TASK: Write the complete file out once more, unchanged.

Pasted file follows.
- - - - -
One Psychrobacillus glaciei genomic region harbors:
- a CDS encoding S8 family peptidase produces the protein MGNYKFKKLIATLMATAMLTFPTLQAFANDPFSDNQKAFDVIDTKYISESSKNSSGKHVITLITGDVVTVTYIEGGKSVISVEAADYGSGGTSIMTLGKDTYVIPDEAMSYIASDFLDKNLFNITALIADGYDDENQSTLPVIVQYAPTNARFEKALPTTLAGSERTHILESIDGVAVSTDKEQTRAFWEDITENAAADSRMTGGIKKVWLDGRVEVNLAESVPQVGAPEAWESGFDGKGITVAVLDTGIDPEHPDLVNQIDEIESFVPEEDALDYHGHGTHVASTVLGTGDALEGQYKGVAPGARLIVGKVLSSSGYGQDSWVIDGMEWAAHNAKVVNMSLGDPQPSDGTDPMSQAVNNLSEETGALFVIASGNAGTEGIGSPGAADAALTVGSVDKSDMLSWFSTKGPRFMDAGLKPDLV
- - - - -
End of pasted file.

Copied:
One Psychrobacillus glaciei genomic region harbors:
- a CDS encoding S8 family peptidase produces the protein MGNYKFKKLIATLMATAMLTFPTLQAFANDPFSDNQKAFDVIDTKYISESSKNSSGKHVITLITGDVVTVTYIEGGKSVISVEAADYGSGGTSIMTLGKDTYVIPDEAMSYIASDFLDKNLFNITALIADGYDDENQSTLPVIVQYAPTNARFEKALPTTLAGSERTHILESIDGVAVSTDKEQTRAFWEDITENAAADSRMTGGIKKVWLDGRVEVNLAESVPQVGAPEAWESGFDGKGITVAVLDTGIDPEHPDLVNQIDEIESFVPEEDALDYHGHGTHVASTVLGTGDALEGQYKGVAPGARLIVGKVLSSSGYGQDSWVIDGMEWAAHNAKVVNMSLGDPQPSDGTDPMSQAVNNLSEETGALFVIASGNAGTEGIGSPGAADAALTVGSVDKSDMLSWFSTKGPRFMDAGLKPDLV